Refurbishing our scratching post

dora looks unhappy that we destroyed her scratch post

Will the cats ever know how much we love them? Not likely. Dora was quite unimpressed when we revealed our plans for the day – refurbishing the scratch post. As you can see, this cat toy has endured years of feline tenderness, but rather than blow $60+ on a new one, we wanted to play smart and fix it ourselves.

the two posts that need repairs

We actually have two cat scratch posts, both casualties of a loving home. This was our first time getting our DIY on for something sturdy, so thought it best to go slow and just do one today. We got a 15m natural fibre ‘scouts’ rope for $9, and quickset non-toxic PVA glue for $20. I recommend getting nails as well – will show you why in a minute.

removing old rope and glue from post

First, we removed all the shit from the post – both old rope and glue residue.

attaching new rope

Then we attached the new rope using glue and a substitute for nails. We figure the coil should handle most of the cat-claw tension over the years so long as the ends don’t unravel, so it was important to make sure both ends would be secure.

using a hammer to hold down the rope while the glue sets

Lucky lunch was ready, otherwise we would have neglected to give the glue time to set.

winding the rope around the post

So, because we didn’t buy nails, we had to make do with rivets to secure the end of the rope in addition to using glue. I have no idea why we had rivets in our home – not to mention I found them at the back of a drawer of clothes. You can see the first rivet at the top of the post. Somehow we hammered it in backwards instead of the proper riveting way. It looks dumb, and at my most anxious, I worry it’s a death trap, but we were careful to ensure any sticking-out parts were up high and down low where the cats hardly bother to touch.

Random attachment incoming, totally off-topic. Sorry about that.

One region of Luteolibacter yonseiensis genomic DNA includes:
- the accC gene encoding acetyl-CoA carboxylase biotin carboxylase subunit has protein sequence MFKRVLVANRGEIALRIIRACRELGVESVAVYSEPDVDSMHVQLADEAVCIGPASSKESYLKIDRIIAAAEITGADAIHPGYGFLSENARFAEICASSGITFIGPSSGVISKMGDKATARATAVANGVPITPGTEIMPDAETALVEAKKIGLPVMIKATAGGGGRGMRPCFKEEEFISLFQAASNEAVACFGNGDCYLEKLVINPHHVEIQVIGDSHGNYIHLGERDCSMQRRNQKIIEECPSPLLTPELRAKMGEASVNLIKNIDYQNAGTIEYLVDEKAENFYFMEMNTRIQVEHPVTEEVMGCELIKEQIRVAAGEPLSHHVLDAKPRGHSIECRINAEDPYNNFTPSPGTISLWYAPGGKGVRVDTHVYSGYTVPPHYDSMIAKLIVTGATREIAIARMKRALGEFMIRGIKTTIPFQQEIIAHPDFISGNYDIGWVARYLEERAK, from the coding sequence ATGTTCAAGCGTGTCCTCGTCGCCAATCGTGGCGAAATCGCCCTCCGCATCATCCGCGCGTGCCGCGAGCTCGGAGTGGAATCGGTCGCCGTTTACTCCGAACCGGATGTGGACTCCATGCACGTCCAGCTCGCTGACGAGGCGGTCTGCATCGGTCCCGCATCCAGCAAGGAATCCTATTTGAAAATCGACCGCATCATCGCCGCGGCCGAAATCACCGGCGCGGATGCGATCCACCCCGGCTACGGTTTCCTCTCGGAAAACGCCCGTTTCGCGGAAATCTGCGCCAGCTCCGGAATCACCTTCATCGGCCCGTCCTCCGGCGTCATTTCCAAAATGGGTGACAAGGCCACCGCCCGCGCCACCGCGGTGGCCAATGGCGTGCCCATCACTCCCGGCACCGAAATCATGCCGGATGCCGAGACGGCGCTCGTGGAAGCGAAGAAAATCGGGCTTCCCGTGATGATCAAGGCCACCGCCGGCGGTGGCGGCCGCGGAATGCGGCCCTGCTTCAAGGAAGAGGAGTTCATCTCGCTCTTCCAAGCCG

We wound the rope around the post, gluing the bottom down every round and a half (ish), holding down the rope and closing any gaps as we went.

secure the other end of the rope to the post

Then we secured the tail end of the rope to the post. Use glue and a nail if you can; we used glue and a rivet.¬†Also, it turned out 15m wasn’t enough to cover the whole post, so we made up the last 2 rounds with old rope – again, not a big deal as this is the bottom of the base, where the cats don’t seem to scratch.

leave the fully-wound post to dry

We gave about an hour of drying time before reassembling.

watching curious cats walk down the stairs

reassembling the cat post

dora the cat enjoying her refurbished post

Apologies for the photos in this post – our place is pretty dark and my camera is pretty old… and Dora doesn’t sit still for long. I hope the rope we picked feels nice to scratch. It feels tough as shit to me, but I don’t have claws and padded paws. We’d opt for nails next go, or at least try to hammer the rivets in the right way, but for a first time DIY project like this, we didn’t do too badly.

At least the cats don’t hate it. :)